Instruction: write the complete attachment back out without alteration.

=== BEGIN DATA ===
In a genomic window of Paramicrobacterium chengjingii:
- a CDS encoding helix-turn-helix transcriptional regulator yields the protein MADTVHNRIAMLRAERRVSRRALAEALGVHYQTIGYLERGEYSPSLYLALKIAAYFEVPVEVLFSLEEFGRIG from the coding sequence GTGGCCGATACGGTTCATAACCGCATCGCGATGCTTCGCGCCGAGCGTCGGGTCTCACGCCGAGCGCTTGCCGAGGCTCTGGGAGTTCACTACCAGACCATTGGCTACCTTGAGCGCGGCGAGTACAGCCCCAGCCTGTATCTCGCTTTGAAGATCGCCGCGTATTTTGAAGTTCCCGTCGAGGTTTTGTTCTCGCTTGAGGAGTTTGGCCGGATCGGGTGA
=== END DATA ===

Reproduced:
In a genomic window of Paramicrobacterium chengjingii:
- a CDS encoding helix-turn-helix transcriptional regulator yields the protein MADTVHNRIAMLRAERRVSRRALAEALGVHYQTIGYLERGEYSPSLYLALKIAAYFEVPVEVLFSLEEFGRIG from the coding sequence GTGGCCGATACGGTTCATAACCGCATCGCGATGCTTCGCGCCGAGCGTCGGGTCTCACGCCGAGCGCTTGCCGAGGCTCTGGGAGTTCACTACCAGACCATTGGCTACCTTGAGCGCGGCGAGTACAGCCCCAGCCTGTATCTCGCTTTGAAGATCGCCGCGTATTTTGAAGTTCCCGTCGAGGTTTTGTTCTCGCTTGAGGAGTTTGGCCGGATCGGGTGA